Aim High Magazine #62: The Kurgan Theory


Zapraszamy do przeczytania świetnego artykułu Mikołaja Lewczuka  o model rozprzestrzeniania się języka praindoeuropejskiego zwanym „teorią kurhanową” (the Kurgan theory). A już za kilka dni opublikujemy najnowszy numer AimHigh z wieloma ciekawymi artykułami naszych uczniów. Zapraszamy! 


The Kurgan Theory

The term “Indo-European” is used to describe a family of languages that are spoken in Europe and southern Asia (India, Iran and Afghanistan).  Similarities between languages spoken in those rather distant places were first noticed in 16th century by European visitors, but only much later did they realize these similarities are due to common origin.  This in the 19th century led to the search of this original language and an Urheimat (original ‘homeland’) of the people who used to speak it. While historically there were multiple theories that tried to identify this homeland, nowadays the most widely accepted is the Kurgan theory.

The Kurgan theory, also known as the Kurgan model, postulates that Urheimat of the Proto-Indo-European language is the Pontic Steppe (the steppe north of Caucasus Mountains, modern Ukraine and Russia), and the population who spoke it is identified with Yamnaya culture. Both the name of this theory and of the archaeological culture refer to the burial mounds characteristic for this time and place (“yamnaya” means “related to pits” and “kurgan” is a burial mound in Russian). It was first formulated by Otto Schrader in 1883 and later systematized by Marija Gimbutas in the second half of the 20th century. Our knowledge of Yamnaya comes mostly from three sources: archaeology, genetics and linguistic reconstructions. From what we know, Yamnaya, in genetics also known as Western Steppe Herders, emerged from mix of Eastern hunter-gatherers (who live in what we now know as Eastern Europe) and Caucasian hunter-gatherers around 5th millennium BC. Yamnaya themselves lived a semi-nomadic pastoral life, with some agriculture in western part of the steppe. Archaeological evidence suggests they spent winters in forested river valleys, and summer on steppes, where they allowed their herds to graze. They knew sheep, goats, pigs and cows, with cattle being very important for them, both in practical and spiritual sense. They were also one of the first to domesticate horses, both for consumption and transport, and the first to build wheeled wagons which were oxen-drawn. Those innovations allowed them to thrive in harsh steppe climate.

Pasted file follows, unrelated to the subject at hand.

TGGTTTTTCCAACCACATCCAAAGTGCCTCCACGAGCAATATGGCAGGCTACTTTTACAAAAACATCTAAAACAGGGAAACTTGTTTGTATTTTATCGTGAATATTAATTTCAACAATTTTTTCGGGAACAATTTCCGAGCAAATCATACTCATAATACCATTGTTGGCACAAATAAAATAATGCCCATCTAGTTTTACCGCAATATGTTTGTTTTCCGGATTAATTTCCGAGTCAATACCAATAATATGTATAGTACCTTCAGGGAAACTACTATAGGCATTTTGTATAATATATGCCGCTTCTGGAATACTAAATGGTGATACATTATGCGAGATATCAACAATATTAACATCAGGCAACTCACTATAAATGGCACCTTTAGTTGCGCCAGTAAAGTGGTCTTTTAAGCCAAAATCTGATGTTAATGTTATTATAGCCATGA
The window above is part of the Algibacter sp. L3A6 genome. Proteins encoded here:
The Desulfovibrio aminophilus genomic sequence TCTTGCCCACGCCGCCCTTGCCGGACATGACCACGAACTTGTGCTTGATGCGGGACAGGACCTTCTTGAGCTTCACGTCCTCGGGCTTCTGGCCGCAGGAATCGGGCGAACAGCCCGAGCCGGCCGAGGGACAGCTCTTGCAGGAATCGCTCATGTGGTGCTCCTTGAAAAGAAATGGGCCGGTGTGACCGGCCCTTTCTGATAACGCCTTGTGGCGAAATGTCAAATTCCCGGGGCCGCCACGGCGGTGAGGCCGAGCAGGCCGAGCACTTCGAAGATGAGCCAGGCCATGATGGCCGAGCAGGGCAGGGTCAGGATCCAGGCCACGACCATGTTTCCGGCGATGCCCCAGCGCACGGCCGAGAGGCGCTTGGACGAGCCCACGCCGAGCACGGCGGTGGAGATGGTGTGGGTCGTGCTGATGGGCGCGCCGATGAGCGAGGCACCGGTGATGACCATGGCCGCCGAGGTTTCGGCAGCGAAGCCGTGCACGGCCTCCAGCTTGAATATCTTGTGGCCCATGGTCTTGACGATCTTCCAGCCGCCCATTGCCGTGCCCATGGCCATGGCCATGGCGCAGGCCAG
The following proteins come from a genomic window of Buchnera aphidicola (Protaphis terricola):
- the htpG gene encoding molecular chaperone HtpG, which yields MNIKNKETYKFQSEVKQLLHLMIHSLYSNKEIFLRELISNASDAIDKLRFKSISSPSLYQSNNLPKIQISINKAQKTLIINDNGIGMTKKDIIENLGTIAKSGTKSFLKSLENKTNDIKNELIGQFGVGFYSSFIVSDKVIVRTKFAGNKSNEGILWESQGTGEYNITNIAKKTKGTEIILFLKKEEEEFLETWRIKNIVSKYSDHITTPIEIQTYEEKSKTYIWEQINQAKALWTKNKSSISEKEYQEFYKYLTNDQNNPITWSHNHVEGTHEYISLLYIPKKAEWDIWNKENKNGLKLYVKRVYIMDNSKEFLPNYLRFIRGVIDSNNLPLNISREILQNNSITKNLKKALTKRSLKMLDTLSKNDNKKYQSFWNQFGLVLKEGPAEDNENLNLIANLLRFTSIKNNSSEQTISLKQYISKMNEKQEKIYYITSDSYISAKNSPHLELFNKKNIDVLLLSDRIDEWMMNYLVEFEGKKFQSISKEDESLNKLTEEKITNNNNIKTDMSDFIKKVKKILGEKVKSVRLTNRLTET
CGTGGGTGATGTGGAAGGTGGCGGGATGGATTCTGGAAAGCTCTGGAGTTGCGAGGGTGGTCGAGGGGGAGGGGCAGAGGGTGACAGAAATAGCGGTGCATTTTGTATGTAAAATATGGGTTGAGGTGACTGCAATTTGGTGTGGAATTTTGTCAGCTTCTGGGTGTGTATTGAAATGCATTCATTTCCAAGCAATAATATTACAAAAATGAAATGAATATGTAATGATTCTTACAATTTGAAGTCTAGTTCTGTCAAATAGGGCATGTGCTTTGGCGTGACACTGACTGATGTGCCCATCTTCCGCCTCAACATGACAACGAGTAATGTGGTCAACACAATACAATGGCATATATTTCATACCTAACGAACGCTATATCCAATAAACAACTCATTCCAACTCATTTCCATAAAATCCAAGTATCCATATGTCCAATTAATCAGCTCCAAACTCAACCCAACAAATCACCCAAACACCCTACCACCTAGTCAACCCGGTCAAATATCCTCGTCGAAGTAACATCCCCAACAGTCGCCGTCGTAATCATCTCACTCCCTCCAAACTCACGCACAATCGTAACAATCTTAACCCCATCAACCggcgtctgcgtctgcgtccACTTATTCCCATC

Yamnaya, as linguistic reconstructions suggest, lived in patriarchal and hierarchical warrior societies. Their diet consisted mostly of meat (of both domestic and wild animals), dairy products and wild vegetables. They buried their elites, as mentioned before, in pit graves which were later covered by burial mounds. Dead bodies were placed in lying position with bent knees and covered with ochre. It was common to also put grave goods, such as whole wagons, metal objects (as metallurgy was important to Yamnaya) or anthropomorphic stelae, with carved human heads, arms, and weapons. One of the most interesting aspects of this ancient society were koryos – hypothetical group of adolescent warriors who lived for a number of years in the wild, living from hunting and raiding, before being fully integrated into society – with this being a sort of a rite of passage into manhood. They were allowed to do forbidden things and break taboos. Members of koryos tried to imitate wolf – animal seen as evil and even saying its name out-loud was seen as taboo – and wolf behaviour. Many attributes of those young warrior bands, such as identification with wolves and dogs or fighting half-naked, could be found in Greek, Celtic, Germanic or Vedic tradition.

Around 3200 BC, due to climate change that made steppes drier and cooler, Yamnaya began migrating out of the Pontic Steppe. Owing to their horses, wagons, tradition of koryos and many health-related advantages, they were able to get as far west as British Isles and Iberian Peninsula, as far East as  Tarim Basin (Western China) as far south as norther India and Iranian Plateau. Their legacy is gigantic- not only in the linguistic sense. Their arrival was linked with creation of new cultures (Corded Ware in Middle Europe and Bell Beaker in Western Europe), and many aspects of their original religion still survived in pagan Europe and in Hinduism. They also brought technology, such as chariots or bronze tools, as well as new genes responsible for digestion of dairy and fair complexion. In Europe the biggest percentage of Yamnaya ancestry is found in the north (50% in Norwegians) and in Asia it peaks among the Kalash people (also 50%). It is safe to assume, that if it wasn’t for Yamnaya and their migrations, world would have been a completely different place.

Mikołaj Lewczuk (3e Liceum)